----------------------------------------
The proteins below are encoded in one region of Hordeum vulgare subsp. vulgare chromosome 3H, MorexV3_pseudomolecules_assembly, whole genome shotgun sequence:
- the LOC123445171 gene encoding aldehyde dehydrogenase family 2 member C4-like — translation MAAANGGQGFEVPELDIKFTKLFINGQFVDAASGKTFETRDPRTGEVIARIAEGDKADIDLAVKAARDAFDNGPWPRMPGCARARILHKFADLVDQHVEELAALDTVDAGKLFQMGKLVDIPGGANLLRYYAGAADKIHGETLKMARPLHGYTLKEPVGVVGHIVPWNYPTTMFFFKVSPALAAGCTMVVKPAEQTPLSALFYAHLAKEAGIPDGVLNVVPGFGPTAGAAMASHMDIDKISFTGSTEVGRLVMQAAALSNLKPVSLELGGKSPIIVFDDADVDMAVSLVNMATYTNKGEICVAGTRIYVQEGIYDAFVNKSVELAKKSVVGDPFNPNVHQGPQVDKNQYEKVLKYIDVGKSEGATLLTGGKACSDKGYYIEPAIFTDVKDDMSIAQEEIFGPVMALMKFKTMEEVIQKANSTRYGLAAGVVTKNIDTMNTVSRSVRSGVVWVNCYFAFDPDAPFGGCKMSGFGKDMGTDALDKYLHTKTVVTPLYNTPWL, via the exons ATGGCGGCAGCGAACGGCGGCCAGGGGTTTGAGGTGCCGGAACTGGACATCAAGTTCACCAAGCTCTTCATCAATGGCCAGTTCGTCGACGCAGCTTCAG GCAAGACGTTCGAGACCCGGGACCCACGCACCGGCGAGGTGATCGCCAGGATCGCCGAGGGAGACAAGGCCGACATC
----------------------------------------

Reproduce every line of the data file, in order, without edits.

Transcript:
The proteins below are encoded in one region of Hordeum vulgare subsp. vulgare chromosome 3H, MorexV3_pseudomolecules_assembly, whole genome shotgun sequence:
- the LOC123445171 gene encoding aldehyde dehydrogenase family 2 member C4-like — translation MAAANGGQGFEVPELDIKFTKLFINGQFVDAASGKTFETRDPRTGEVIARIAEGDKADIDLAVKAARDAFDNGPWPRMPGCARARILHKFADLVDQHVEELAALDTVDAGKLFQMGKLVDIPGGANLLRYYAGAADKIHGETLKMARPLHGYTLKEPVGVVGHIVPWNYPTTMFFFKVSPALAAGCTMVVKPAEQTPLSALFYAHLAKEAGIPDGVLNVVPGFGPTAGAAMASHMDIDKISFTGSTEVGRLVMQAAALSNLKPVSLELGGKSPIIVFDDADVDMAVSLVNMATYTNKGEICVAGTRIYVQEGIYDAFVNKSVELAKKSVVGDPFNPNVHQGPQVDKNQYEKVLKYIDVGKSEGATLLTGGKACSDKGYYIEPAIFTDVKDDMSIAQEEIFGPVMALMKFKTMEEVIQKANSTRYGLAAGVVTKNIDTMNTVSRSVRSGVVWVNCYFAFDPDAPFGGCKMSGFGKDMGTDALDKYLHTKTVVTPLYNTPWL, via the exons ATGGCGGCAGCGAACGGCGGCCAGGGGTTTGAGGTGCCGGAACTGGACATCAAGTTCACCAAGCTCTTCATCAATGGCCAGTTCGTCGACGCAGCTTCAG GCAAGACGTTCGAGACCCGGGACCCACGCACCGGCGAGGTGATCGCCAGGATCGCCGAGGGAGACAAGGCCGACATC